The independent student newspaper at the University of Illinois since 1871

The Daily Illini

The independent student newspaper at the University of Illinois since 1871

The Daily Illini

The independent student newspaper at the University of Illinois since 1871

The Daily Illini

The independent student newspaper at the University of Illinois since 1871

The Daily Illini

The Eric Show empowers young artists, honors local legacy

Matt Stepp
Banner “The Eric Show” hangs at the Illini Union gallery during the opening reception on Mar. 6.

Lava dragons, oil pastel lily pads, a flower-painted tailgate, cardboard sculptures and Garfield ceramics took center stage at The Eric Show in the Illini Union gallery on Saturday.

Every year, high school teachers from Illinois drop off their students’ art pieces at 40 North | 88 West — an organization representing the art community in Champaign County — for submission to The Eric Show.

The Eric Show is an annual juried high school art competition where students showcase their pieces for all of Champaign-Urbana. It began in 2010 in memory of Eric Steffenson, an award-winning high school artist.

Kelly White, executive director of 40 North | 88 West, described Eric’s works as being on a different level.

“I was an art kid in high school, and I was not making the kind of art that he was making,” White said. “It was very advanced, and so he had also won a lot of awards at different shows.”

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Steffenson won several awards for his artwork and had worked for University art professor and sculptor Rob Fisher. After graduating from Urbana High School a semester early, he planned to major in art at the University.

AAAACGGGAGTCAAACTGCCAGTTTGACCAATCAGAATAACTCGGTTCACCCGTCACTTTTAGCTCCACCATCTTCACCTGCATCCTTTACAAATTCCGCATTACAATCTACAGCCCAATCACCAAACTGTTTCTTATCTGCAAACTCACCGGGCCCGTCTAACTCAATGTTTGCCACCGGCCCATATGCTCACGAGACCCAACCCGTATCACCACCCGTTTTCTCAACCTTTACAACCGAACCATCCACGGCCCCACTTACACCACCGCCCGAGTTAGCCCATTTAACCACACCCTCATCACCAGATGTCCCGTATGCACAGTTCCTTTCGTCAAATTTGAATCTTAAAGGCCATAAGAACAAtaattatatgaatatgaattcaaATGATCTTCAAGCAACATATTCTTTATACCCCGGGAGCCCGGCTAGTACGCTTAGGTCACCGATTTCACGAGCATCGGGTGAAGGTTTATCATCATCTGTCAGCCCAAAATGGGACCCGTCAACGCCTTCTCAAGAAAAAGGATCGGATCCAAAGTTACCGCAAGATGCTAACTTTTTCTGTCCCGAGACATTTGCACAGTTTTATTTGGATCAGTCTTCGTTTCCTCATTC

In the summer of 1970, Steffenson was killed by a drunk driver at the corner of Race and Michigan streets in Urbana. Years later, Steffenson’s father, Dale, approached 40 North | 88 West and proposed to honor Eric’s legacy by curating an art show featuring high school students’ works.

“I think that’s why Dale felt this would be a great way to honor him because this is what really inspired and validated Eric when he would put things in shows and be able to go see his work,” White said. “And so (Dale) thought, ‘At least I could do that to inspire all the young artists.’”

Fifteen years later, The Eric Show exhibited around 200 art pieces from 15 high schools at the Illini Union Art Gallery.

According to White, this gallery might have been the first time students showcased their work to strangers and other artists.

“Every year, I love when I see the students look around, and when they see their (art) … you can just read their faces,” White said. “There’s just an excitement level (when) they see it on display and then they get to go take their picture with it, or they show it.”

During this year’s exhibit, the Illini Union’s walls were covered with mounted canvases, and the crowded room buzzed with friends and family who traveled to see the students’ work.

Among them was Lois Meerdink from Mahomet, Illinois, who came to see her granddaughter’s piece. Eva Meerdink, a student at Mahomet-Seymour High School, crafted an egg carton sculpture of a chicken, featuring layers of gray and green carton feathers that displayed nutrition facts.

“My granddaughter loves to tend to the chickens, feeding them and getting eggs and so forth,” Meerdink said. “So that was probably her inspiration. She’s always doing sketches of different things — whether it’s trees or birds, and she loves horse riding. So, I guess I’m not surprised that she came up with this creation.”